The coronary causes comprise several different mechanisms. Thromboembolism may be an underlying pathological factor by itself or may be caused by plaque rupture or coronary spasm. This includes also thrombotic disorders (hereditary or acquire).[6] Plaque disruption may be caused by erosion, ulceration, plaque rupture, and intraplaque hemorrhage. Coronary artery spasm may be present not only due to endogenous causes but may be provoked by exogenous substances like cocaine[15],[16],[17] or cathinon in Catha edulis (khat) which is a very common social habit among Yemenis,[16],[18],[19],[20],[21] and this could explain the significant high incidence of MINOCA in our patients. Montone et al.[22] showed acetylcholine and ergonovine tests to be safe in patients with MINOCA and suspected coronary vasomotor abnormalities. Moreover, test results correlated with clinical symptoms and outcome in follow-up. In the meta-analysis of MINOCA studies, coronary artery spasm was inducible in 27% of patients.[6]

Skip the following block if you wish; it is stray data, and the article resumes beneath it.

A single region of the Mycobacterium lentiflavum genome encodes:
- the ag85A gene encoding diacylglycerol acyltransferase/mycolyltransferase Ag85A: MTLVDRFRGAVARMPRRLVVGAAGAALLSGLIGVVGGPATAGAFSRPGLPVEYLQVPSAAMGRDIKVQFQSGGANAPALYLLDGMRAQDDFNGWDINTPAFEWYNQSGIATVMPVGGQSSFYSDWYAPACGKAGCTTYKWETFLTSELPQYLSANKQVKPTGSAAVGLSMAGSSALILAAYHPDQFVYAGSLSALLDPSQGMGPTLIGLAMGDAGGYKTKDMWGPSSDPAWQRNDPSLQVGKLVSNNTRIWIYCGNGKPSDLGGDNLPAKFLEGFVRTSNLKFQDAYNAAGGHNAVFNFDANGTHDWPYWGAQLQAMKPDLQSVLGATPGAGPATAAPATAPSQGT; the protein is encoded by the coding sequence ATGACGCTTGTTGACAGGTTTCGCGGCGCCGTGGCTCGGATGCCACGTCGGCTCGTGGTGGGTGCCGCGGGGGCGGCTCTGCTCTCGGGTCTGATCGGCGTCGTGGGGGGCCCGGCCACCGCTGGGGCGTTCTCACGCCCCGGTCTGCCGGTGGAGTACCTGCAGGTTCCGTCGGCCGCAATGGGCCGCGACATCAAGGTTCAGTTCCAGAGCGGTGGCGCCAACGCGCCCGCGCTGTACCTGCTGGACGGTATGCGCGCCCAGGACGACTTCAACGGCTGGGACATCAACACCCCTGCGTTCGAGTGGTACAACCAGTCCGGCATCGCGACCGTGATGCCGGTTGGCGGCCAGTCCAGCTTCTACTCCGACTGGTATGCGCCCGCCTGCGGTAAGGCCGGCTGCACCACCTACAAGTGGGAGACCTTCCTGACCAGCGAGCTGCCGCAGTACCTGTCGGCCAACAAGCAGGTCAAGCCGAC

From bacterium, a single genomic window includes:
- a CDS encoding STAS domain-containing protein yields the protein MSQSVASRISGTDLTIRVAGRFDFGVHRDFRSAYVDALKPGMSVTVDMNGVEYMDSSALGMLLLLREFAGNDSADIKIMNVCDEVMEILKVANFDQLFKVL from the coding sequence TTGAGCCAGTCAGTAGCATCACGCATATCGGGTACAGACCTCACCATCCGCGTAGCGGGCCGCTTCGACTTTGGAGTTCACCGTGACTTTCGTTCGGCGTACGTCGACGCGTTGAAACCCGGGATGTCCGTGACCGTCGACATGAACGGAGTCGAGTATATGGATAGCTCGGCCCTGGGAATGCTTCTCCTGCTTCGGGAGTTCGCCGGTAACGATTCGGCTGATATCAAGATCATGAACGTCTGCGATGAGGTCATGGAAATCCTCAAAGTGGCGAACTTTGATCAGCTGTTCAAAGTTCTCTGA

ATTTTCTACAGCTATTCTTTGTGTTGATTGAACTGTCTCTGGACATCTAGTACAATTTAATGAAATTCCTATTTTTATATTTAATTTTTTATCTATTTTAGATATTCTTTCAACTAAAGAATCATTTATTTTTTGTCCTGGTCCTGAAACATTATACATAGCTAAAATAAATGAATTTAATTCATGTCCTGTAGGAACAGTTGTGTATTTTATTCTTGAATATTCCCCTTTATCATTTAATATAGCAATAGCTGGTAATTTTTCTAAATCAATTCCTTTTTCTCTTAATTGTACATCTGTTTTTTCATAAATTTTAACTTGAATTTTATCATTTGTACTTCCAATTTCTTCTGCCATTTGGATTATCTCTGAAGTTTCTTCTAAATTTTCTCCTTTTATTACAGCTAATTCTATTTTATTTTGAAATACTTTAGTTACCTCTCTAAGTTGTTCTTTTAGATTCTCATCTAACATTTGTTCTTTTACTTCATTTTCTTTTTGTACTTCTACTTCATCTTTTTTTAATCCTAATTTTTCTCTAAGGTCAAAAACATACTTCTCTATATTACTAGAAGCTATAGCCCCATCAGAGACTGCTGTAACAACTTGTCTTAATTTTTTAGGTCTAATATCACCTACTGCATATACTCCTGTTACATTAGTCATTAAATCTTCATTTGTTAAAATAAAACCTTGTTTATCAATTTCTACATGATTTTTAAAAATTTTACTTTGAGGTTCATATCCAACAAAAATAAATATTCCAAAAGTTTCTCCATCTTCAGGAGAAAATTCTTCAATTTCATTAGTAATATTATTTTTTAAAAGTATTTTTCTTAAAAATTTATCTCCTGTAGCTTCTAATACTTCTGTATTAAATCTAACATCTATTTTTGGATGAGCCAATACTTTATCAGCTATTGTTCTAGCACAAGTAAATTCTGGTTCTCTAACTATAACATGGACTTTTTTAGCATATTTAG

Noncoronary etiologies are also frequent in MINOCA patients. It is important to recognize well-defined diseases with described etiopathologies like myocarditis, pulmonary embolism, or Takotsubo cardiomyopathy in patients initially described as MINOCA. Importantly, some of those causes are treatable, so a well-planned diagnostic seems to be crucial for the final diagnosis, treatment selection, and outcome of these patients. According to the 2017 European Society of Cardiology Clinical Practice Guidelines on STEMI, failure to identify the underlying cause may result in inadequate and inappropriate therapy in MINOCA patients.[3]

The diagnostic algorithm based on suspected diagnosis and corresponding diagnostics modalities (noninvasive and invasive) was proposed. This includes myocarditis (with echocardiography, cardiac magnetic resonance, and end myocardial biopsy), coronary epicardial/microvascular etiology (with intravascular ultrasound (IVUS), ergonovine/acetylcholine test, pressure/Doppler wire), myocardial disease (with echocardiography and cardiac magnetic resonance), pulmonary embolism (with D-dimer, computed tomography scan, thrombophilia screening), and type 2 MI (with extra cardiac investigation including investigations for anemia, selected secondary etiologies of arterial hypertension, some possible infectious etiologies).[10]

In a large meta-analysis, myocarditis was detected in one third of patients with suspected MINOCA undergoing cardiac magnetic resonance, whereas 21% had infarction.[23] Intracoronary imaging is important in selected cases since plaque rupture, ulceration, erosion, or intraplaque hemorrhage are rarely visible in angiography in nonobstructive CAD. Reynolds et al.[24] showed that plaque disruption confirmed by IVUS was observed in 38% of women with MINOCA.